Yeah, that all sounds a little crazy, but that’s the sort of thing that happens at Milwaukee Makerspace…
I think it was mainly Kathy’s idea to build a Wienermobile, since “Oscar Mayer Weinermobile” [sic] was on the “hit list” of desired vehicles for the series.
Building it involved carving the body (dog and bun) from foam and then covering it with fiberglass to create a solid structure. It was messy and time consuming, but it turned out great!
Because the Power Racing Series is all very last minute, here’s what we had just a few weeks before Maker Faire KC. A pile of parts still not fully assembled. Kyle spent a lot of time putting things together in the last two weeks while Pete worked on figuring out the electronics. Somehow it all worked in the end.
People ask how it drives, and hey, it drives like a tiny Wienermobile! Actually, Kyle said it’s like riding a quad, and he proved to be our best wiener rider. Most other people got thrown off the wiener at least once, but he held on tight and rode the wiener to victory!
(While the Wienermobile is a fast car, the Power Racing Series also awards points for being “awesome” and we managed to have the most awesome vehicle of the weekend, racking up the most Moxie points helped us secure the overall win for the race weekend.)
Okay, to be fair, we open our doors nearly every Tuesday night at 7pm for anyone in the community to come check out what we do. We have a meeting every week and love to have guests come and talk about the project they’re working on.
(BTW, we will not be open on Tuesday, July 4th, 2017 so if you’re planning another Tuesday night visit, that’s a good night to skip.)
This is our Post Vice at the Makerspace. It is a specialized type of vice used by blacksmiths. Designed to handle the abuse of clamping something very hot and heavy and allowing to to beat on it with a hammer. These are not really mass produced anymore, so when you outfit a forge you typically end up buying a used vice. Since these were so well built they basically last forever. Ours is somewhere around 100 to 150 years old.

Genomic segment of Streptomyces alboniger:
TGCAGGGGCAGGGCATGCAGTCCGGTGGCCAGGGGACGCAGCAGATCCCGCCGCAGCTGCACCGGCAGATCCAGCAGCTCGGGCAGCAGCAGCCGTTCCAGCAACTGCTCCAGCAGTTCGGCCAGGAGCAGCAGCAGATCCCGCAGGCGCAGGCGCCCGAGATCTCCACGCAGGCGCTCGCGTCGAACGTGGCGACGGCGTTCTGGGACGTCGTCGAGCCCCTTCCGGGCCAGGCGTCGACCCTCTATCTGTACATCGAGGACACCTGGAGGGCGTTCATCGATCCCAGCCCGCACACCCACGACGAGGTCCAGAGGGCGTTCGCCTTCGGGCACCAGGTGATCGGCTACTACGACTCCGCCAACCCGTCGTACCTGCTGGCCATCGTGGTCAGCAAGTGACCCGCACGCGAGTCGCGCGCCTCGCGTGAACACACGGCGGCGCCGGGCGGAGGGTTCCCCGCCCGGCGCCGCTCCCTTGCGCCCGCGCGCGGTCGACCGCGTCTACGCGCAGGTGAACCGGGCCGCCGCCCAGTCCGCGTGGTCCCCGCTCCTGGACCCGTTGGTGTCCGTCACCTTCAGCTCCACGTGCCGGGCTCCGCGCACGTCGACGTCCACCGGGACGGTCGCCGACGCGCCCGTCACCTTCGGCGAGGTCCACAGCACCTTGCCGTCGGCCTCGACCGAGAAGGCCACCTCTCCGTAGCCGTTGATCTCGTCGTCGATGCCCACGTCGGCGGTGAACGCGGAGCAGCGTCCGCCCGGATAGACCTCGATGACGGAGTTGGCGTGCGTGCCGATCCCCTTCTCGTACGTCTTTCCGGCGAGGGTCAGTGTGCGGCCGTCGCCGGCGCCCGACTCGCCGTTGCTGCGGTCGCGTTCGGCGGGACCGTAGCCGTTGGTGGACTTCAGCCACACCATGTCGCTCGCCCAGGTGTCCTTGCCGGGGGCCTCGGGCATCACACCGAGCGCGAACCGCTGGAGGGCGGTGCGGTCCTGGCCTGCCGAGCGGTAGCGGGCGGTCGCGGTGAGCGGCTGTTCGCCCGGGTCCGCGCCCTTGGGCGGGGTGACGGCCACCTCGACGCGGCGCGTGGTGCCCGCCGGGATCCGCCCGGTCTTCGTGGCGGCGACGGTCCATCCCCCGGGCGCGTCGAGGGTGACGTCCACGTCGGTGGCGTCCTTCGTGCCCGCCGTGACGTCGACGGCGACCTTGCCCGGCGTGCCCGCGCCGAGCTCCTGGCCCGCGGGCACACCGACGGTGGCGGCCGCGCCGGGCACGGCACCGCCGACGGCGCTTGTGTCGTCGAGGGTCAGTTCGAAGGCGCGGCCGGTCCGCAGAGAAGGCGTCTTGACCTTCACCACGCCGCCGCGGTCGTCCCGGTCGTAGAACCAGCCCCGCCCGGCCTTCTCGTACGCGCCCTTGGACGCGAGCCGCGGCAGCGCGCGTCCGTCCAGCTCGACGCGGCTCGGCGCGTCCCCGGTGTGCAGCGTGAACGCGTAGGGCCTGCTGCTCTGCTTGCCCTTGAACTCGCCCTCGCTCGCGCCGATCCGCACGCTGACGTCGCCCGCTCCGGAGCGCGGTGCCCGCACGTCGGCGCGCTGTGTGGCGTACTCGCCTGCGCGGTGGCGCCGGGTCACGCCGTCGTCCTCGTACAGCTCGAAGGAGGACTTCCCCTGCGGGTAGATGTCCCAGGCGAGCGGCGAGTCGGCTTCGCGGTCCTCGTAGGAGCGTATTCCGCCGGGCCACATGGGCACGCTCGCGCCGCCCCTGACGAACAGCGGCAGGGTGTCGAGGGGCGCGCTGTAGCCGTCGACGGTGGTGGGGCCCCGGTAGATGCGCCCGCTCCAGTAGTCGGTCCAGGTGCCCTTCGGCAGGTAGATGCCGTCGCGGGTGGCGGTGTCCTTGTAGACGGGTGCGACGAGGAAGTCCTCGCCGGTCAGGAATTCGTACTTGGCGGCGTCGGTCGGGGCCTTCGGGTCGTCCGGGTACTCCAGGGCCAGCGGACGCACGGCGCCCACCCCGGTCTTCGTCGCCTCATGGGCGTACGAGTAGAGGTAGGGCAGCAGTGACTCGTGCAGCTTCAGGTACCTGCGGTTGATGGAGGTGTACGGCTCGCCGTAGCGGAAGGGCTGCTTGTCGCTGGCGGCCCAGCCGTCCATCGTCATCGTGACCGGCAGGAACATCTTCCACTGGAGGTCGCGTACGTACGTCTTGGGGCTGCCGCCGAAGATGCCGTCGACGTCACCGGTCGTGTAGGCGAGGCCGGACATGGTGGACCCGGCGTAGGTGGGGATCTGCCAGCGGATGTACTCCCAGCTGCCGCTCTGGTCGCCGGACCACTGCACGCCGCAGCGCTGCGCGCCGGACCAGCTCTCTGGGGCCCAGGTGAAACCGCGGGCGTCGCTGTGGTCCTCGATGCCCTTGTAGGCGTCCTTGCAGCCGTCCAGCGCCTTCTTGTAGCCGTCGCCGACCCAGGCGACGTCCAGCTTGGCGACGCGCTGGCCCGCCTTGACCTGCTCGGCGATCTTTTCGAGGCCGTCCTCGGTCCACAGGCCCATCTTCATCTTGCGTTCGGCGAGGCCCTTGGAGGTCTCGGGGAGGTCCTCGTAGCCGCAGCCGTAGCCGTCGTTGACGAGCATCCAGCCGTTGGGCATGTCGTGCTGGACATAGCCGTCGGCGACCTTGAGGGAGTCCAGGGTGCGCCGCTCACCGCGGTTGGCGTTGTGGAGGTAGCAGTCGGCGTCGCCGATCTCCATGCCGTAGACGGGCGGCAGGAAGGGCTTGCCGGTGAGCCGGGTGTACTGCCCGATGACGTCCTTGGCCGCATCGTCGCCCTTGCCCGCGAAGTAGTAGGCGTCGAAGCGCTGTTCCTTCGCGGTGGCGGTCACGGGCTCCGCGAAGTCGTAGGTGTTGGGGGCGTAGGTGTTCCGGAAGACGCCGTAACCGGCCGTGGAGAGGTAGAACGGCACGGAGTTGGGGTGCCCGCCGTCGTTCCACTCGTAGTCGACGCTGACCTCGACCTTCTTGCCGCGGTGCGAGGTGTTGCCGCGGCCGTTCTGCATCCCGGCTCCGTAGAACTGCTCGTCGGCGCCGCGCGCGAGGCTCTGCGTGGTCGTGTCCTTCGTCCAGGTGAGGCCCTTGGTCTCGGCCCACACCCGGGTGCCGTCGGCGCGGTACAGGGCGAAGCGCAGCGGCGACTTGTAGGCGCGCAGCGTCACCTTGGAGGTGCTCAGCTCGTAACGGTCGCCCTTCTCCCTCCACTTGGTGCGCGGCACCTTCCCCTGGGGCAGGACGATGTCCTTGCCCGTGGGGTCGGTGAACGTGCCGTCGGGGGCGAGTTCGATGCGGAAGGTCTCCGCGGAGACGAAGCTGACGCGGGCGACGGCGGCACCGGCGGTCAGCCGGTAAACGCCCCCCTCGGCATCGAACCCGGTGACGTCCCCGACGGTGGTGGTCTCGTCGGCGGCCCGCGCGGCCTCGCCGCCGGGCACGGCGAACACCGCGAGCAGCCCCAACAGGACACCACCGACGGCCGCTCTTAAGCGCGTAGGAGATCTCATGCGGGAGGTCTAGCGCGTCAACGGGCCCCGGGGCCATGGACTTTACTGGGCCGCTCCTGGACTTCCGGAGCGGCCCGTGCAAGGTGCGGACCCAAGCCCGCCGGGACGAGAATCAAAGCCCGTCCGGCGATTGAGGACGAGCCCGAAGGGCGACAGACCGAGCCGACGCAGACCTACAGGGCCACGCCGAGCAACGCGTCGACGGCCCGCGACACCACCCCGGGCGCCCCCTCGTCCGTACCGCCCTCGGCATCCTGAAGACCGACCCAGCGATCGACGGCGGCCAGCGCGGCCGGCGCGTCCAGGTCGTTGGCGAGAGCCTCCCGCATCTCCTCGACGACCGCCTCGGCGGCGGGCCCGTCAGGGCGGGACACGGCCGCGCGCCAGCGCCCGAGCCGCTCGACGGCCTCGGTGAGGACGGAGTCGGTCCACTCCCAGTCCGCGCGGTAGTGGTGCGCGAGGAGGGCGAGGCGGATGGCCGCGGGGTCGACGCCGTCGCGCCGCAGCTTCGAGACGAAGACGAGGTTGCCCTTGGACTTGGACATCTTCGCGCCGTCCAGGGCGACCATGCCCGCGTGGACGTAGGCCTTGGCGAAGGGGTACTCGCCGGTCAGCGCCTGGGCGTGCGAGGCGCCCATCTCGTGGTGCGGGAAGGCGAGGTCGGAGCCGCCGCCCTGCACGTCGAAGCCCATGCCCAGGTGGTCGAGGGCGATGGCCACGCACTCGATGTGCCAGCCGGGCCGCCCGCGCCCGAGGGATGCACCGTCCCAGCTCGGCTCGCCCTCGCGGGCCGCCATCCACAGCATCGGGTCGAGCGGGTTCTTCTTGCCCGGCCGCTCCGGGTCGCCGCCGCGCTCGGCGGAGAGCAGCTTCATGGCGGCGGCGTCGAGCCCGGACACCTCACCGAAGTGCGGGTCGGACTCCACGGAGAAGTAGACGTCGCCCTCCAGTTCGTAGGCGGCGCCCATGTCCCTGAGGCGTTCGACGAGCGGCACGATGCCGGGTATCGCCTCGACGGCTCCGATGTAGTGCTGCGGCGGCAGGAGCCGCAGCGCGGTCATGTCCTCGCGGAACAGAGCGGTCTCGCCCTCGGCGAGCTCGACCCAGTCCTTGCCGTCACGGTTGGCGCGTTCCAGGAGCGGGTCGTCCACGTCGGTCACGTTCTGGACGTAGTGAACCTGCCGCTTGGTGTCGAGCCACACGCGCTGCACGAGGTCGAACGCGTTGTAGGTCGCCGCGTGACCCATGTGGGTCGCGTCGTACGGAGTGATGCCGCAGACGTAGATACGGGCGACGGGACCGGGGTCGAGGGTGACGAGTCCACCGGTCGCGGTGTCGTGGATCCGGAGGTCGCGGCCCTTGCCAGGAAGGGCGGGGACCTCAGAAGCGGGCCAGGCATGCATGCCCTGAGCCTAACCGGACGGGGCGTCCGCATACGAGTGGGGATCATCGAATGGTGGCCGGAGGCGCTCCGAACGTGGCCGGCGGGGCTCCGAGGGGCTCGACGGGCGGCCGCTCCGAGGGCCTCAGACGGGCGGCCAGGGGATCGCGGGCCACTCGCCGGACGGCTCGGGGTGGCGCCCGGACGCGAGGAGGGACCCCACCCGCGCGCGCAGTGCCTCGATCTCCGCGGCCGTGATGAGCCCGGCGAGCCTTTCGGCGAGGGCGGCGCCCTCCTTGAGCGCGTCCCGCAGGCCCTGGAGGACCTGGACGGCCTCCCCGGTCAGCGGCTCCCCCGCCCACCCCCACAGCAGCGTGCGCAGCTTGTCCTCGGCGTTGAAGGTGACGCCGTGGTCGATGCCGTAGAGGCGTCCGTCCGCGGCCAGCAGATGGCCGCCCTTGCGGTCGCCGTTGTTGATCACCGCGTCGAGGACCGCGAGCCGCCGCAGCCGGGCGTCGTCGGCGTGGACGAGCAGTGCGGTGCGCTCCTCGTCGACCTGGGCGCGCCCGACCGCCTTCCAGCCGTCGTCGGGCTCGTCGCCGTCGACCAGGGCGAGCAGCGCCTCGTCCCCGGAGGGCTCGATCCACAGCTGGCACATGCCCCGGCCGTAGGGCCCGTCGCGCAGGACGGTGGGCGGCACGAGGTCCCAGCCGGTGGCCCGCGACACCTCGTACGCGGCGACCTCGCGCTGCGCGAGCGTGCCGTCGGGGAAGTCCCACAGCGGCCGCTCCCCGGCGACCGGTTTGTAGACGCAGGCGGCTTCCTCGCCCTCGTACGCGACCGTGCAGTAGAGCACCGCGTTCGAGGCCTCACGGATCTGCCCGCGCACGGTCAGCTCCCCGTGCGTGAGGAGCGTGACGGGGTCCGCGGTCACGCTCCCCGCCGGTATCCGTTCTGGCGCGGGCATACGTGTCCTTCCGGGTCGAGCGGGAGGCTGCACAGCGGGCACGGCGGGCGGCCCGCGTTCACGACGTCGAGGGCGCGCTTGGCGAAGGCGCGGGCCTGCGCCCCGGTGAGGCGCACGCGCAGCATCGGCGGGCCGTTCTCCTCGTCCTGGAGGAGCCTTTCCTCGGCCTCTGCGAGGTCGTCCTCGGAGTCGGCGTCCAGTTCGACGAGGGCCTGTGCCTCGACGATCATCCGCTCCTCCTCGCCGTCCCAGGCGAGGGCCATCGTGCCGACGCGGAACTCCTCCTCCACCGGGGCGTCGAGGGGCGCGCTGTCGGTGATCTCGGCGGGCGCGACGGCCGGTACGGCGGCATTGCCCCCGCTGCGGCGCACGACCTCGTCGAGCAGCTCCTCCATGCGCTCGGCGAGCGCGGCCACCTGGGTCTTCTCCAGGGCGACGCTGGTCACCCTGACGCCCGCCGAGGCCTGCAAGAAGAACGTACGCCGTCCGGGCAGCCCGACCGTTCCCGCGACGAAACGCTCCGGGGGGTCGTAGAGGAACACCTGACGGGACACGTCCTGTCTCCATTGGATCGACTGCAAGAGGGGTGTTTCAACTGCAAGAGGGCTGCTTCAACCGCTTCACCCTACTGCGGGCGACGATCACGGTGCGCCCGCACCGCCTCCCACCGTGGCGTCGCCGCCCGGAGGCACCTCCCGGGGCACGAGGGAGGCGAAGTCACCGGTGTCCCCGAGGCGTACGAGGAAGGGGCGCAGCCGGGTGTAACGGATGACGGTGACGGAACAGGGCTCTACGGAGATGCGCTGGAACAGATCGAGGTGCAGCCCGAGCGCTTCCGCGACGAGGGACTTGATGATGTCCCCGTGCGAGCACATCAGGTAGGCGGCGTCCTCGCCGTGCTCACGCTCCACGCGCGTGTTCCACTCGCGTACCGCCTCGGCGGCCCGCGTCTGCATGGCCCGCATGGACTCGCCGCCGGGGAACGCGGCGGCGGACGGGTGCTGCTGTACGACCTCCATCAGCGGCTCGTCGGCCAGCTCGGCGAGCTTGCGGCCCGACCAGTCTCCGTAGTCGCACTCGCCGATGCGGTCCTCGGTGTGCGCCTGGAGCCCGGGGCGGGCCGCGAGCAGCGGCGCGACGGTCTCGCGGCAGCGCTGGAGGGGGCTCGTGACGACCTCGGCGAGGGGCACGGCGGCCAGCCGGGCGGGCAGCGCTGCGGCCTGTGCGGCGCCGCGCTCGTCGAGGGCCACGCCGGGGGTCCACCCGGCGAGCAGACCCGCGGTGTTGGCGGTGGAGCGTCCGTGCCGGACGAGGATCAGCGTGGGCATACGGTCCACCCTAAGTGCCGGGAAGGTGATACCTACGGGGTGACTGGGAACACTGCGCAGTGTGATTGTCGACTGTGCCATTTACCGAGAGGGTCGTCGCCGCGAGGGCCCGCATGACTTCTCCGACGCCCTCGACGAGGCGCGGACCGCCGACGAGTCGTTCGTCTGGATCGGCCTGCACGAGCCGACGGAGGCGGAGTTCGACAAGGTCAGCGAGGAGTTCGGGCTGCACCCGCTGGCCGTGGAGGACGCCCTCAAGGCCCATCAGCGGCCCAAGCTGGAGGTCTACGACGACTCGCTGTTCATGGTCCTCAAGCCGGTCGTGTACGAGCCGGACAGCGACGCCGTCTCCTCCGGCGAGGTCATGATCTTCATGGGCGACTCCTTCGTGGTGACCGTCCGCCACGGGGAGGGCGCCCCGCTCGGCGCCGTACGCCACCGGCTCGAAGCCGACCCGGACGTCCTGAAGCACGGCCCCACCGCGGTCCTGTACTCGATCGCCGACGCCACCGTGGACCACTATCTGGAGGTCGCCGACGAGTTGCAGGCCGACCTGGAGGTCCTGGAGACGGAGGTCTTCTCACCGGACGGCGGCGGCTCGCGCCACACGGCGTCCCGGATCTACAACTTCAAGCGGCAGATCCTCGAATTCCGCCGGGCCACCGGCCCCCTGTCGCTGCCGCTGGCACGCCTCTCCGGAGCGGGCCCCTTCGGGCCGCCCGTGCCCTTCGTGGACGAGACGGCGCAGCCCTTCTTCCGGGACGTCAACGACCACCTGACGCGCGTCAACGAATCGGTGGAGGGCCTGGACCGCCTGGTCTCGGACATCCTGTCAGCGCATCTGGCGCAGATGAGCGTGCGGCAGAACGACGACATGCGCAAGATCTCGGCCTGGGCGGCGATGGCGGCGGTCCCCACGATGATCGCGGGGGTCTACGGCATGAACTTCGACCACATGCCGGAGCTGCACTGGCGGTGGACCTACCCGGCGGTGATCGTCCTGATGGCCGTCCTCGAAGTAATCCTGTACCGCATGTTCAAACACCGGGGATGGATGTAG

Most of the dents you see were there when I bought the vice 4 years ago. However, the slices running near the top, left face are new damage, and go considerably deeper than the surrounding dents. I was concerned about the concentration of stress at those points and the potential for cracking the jaws. It was time for refurbishment and repair.
In this photo, 2 recent dents that were caused by someone missing with a heavy hammer. And you can see where the jaws of the vice have cracked away. The vice is constructed using some kind of iron, but due to the age, we’re not exactly sure what. The jaws style of construction indicates that they were forged, not cast. This is a good thing, it suggests they could be either steel (exact carbon content would be unknown) or wrought iron. It means it should be possible to weld new steel onto them! This is what we’re going to try to do.
We don’t know exactly what alloying elements are mixed into the iron, so it could weld smooth, or it could blow bubbles and burn up under the torch! No way to tell until you try, which is nerve wracking when the object in question is an antique. There are things you can do to tilt the odds in your favor… Continue reading →
While most teams in the Power Racing Series just buy pre-made spindles and weld them in place, our “No-weld” spindles were built using wood, glue some staples/screws, and use some 5/8″ bolts to attach to the car, and for the wheels to attach to.
We’ve still got to get the whole steering thing worked out, but we’re on our way! (Things are moving a bit slower than we had hoped, so we might debut this thing at Detroit in July instead of Kansas City in June, but we’ll see how it goes.)
Julie and Carl of Scoops Ice Cream & Candies of Kenosha, approached new Makerspace member, Brandon Minga, with their project. They were given recommendations from other projects he’s done in the are including Mike’s Chicken & Donuts and the Modern Apothecary. Scoops was looking to enhance and draw more attention to their new location with a large exterior sign. Going through the concept and design process Minga quickly decided that the sign design was also going to become their new logo. Once the final design was rendered he quickly learned how to CNC a template to hand plasma trace the design out of sheet metal. The middle of the sign was also hand cut, roll bent and broke to match the bubbly ice cream cone shape. With a little help from friends a the Makerspace, he ground down welds and drilled 44 holes for the light bulbs. After all the holes were drilled Minga fit the sign with sockets, wired up the sockets and tested the electrical. Working with Prodigy Sign in Kenosha he also coordinated the hanging of the sign.
Join us for The Greatest Show (& Tell) on Earth at Wisconsin State Fair Park September 23rd & 24th, 2017. Admission is free. A joint presentation by Milwaukee Makerspace and the Betty Brinn Children's Museum.
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